Insurable Interest In Life Insurance

If you were to suffer financial or emotional loss if the insured individual passed away — you have insurable interest. Insurable interest allows you to buy a life insurance policy for someone else, as long as they consent to coverage. If you are purchasing a life insurance policy for yourself, you automatically have insurable interest. Learning how to prove insurable interest and when you can likely qualify to purchase a life insurance policy for a loved one can make the process easier to understand.

Lindsey Crossmier, writer for RetireGuide
  • Written by
    Lindsey Crossmier

    Lindsey Crossmier

    Financial Writer

    Lindsey Crossmier is an accomplished writer with experience working for The Florida Review and Bookstar PR. As a financial writer, she covers Medicare, life insurance and dental insurance topics for RetireGuide. Research-based data drives her work.

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  • Edited By
    Lamia Chowdhury
    Lamia Chowdhury, editor for RetireGuide.com

    Lamia Chowdhury

    Financial Editor

    Lamia Chowdhury is a financial content editor for RetireGuide and has over three years of marketing experience in the finance industry. She has written copy for both digital and print pieces ranging from blogs, radio scripts and search ads to billboards, brochures, mailers and more.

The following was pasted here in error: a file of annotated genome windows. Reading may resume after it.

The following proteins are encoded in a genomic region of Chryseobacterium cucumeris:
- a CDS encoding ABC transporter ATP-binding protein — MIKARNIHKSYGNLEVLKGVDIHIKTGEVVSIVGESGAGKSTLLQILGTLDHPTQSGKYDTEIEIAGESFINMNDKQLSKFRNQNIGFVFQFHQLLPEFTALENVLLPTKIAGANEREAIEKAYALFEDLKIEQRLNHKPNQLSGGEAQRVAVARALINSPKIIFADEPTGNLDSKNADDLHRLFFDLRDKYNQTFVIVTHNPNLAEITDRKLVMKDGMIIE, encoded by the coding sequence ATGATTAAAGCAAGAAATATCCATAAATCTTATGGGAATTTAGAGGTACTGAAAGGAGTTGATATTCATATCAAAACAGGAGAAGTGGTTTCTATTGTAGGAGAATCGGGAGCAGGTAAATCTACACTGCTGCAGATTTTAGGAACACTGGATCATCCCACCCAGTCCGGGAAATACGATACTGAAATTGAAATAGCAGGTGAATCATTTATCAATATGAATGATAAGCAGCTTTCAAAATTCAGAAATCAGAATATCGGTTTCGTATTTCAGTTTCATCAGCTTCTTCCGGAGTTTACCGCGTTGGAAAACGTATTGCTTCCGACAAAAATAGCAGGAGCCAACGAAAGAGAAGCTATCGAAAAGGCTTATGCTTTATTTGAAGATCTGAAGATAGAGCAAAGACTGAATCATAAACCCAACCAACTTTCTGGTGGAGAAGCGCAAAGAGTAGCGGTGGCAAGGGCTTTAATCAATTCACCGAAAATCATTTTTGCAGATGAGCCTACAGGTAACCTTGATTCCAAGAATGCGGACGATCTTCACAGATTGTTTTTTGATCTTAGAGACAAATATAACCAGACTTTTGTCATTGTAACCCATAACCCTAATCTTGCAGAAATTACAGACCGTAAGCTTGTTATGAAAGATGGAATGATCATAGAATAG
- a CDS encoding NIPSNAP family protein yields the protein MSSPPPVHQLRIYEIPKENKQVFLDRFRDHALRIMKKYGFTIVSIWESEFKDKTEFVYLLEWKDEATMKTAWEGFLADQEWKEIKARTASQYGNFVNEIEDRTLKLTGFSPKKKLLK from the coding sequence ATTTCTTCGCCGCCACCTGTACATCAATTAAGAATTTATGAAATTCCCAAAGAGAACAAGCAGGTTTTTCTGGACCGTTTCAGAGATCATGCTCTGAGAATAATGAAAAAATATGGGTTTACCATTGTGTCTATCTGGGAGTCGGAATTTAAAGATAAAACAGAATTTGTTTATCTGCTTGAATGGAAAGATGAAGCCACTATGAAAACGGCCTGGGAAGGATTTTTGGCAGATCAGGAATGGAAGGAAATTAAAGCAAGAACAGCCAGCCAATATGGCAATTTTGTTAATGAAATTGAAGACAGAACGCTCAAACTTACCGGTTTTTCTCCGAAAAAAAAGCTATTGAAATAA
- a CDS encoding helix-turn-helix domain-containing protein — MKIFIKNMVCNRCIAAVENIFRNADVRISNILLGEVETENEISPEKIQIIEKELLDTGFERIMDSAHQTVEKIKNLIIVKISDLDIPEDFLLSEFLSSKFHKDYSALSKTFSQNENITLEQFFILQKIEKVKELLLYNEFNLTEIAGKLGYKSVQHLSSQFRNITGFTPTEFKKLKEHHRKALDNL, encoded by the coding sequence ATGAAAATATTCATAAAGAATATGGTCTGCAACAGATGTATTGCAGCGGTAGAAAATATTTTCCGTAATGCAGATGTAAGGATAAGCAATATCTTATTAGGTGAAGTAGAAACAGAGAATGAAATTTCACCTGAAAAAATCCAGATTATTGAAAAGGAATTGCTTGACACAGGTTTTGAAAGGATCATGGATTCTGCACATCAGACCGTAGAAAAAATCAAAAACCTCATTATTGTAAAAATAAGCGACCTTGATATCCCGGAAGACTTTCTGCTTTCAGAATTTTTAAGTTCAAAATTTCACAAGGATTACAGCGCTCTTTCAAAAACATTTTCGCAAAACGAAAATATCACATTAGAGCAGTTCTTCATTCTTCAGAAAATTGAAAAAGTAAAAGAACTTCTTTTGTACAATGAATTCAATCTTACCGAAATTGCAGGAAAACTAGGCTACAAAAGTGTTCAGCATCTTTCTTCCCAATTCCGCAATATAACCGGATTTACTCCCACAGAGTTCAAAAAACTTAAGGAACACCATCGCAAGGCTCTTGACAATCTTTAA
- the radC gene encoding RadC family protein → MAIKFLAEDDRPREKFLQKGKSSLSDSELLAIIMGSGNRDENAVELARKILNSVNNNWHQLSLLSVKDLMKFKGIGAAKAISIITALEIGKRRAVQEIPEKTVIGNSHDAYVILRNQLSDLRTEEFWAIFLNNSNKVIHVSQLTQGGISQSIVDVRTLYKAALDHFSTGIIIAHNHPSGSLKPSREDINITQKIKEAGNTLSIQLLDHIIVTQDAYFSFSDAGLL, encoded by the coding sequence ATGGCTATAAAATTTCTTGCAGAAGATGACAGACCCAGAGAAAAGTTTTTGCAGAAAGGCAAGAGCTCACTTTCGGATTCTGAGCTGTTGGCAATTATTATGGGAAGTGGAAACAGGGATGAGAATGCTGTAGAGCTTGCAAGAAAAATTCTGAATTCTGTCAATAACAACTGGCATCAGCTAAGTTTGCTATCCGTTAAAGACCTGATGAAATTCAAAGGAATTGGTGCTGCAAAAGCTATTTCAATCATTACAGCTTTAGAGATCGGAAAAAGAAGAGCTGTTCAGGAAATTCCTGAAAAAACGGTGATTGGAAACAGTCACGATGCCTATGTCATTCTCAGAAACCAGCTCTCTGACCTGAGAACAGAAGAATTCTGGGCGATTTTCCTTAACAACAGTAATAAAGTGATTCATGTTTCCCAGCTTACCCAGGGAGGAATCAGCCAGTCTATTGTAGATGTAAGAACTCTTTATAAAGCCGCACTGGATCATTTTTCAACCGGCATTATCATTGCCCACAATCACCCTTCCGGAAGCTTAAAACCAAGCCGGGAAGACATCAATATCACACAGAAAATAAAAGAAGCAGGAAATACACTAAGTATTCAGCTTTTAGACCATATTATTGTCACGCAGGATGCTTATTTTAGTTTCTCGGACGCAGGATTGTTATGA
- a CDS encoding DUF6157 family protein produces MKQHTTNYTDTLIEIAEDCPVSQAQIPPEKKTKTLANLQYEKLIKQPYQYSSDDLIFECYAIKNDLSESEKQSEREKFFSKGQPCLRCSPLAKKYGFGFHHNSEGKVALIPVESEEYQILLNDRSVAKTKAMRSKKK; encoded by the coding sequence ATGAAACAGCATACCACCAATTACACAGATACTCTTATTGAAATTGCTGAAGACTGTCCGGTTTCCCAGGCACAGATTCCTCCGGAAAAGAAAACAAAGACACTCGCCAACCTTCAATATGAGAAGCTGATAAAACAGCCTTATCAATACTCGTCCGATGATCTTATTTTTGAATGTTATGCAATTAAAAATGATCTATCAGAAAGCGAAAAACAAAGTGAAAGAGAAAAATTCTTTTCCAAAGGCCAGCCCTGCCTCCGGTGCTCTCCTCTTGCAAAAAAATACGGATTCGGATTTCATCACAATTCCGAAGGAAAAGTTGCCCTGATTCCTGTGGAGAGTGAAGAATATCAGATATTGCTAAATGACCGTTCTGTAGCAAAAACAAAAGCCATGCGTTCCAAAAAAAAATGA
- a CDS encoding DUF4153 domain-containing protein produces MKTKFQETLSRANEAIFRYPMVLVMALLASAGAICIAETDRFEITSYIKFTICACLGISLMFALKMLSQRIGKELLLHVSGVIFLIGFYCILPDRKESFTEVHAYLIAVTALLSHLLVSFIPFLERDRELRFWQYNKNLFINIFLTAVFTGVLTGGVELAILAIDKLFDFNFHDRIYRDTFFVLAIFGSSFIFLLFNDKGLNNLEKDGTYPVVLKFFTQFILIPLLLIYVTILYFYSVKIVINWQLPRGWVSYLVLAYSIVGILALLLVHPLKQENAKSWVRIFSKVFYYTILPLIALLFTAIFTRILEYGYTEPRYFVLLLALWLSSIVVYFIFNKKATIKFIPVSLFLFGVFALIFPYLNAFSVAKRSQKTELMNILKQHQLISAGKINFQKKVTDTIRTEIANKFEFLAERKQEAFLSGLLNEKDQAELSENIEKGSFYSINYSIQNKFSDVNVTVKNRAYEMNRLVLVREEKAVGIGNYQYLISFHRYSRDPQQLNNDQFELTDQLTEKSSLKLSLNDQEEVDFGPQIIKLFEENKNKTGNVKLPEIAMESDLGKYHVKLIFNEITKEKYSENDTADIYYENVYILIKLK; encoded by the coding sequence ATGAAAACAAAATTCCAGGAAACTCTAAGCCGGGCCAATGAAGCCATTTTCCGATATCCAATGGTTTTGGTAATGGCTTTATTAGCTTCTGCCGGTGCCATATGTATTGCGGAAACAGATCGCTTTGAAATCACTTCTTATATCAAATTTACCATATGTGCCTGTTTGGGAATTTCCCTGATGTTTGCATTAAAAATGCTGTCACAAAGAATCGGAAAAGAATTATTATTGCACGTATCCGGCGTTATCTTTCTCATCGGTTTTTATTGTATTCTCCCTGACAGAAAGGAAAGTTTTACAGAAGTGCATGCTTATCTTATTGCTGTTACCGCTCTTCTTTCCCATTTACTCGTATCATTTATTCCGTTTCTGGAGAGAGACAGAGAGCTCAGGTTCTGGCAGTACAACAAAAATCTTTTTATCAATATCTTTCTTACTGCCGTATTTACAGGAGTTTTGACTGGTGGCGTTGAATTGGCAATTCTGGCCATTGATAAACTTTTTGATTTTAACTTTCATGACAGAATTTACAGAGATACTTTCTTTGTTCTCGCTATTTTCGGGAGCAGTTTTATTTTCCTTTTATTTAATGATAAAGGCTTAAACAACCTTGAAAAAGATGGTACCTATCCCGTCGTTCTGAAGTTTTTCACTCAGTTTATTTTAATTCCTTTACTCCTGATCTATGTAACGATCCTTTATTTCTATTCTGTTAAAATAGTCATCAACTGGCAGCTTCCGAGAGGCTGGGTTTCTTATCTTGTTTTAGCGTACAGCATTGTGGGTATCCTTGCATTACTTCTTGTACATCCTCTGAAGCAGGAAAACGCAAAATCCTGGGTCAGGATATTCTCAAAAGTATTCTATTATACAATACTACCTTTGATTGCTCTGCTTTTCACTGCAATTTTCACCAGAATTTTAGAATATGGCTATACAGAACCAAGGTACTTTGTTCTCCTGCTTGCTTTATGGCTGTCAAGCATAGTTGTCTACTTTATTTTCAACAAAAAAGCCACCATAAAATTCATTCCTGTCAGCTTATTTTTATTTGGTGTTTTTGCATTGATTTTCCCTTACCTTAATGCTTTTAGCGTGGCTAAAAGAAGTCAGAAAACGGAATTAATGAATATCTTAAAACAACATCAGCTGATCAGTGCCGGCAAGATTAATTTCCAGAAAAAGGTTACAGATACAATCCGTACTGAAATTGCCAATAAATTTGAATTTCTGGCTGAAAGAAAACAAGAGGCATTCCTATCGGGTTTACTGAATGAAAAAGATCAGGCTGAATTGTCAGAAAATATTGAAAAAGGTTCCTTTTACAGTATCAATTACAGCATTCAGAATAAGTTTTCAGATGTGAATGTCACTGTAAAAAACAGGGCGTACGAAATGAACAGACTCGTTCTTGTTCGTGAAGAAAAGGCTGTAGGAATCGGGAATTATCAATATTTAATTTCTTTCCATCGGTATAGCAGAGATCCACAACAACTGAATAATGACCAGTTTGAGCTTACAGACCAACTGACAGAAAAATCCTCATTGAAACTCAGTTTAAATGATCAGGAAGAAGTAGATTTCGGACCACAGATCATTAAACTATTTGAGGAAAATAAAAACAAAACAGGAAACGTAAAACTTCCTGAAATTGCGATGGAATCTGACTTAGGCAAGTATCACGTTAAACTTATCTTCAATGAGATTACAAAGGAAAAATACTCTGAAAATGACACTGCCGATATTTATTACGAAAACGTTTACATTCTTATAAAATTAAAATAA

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  • Financially Reviewed By
    Eric Estevez
    Eric Estevez, Independent Licensed Life Insurance Agent

    Eric Estevez

    Licensed Independent Insurance Broker

    Eric Estevez is a duly licensed independent insurance broker and a former financial institution auditor with more than a decade of professional experience. He has specialized in federal, state and local compliance for both large and small businesses.

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  • Published: September 30, 2022
  • Updated: November 3, 2022
  • 5 min read time
  • This page features 2 Cited Research Articles
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How to Cite RetireGuide.com's Article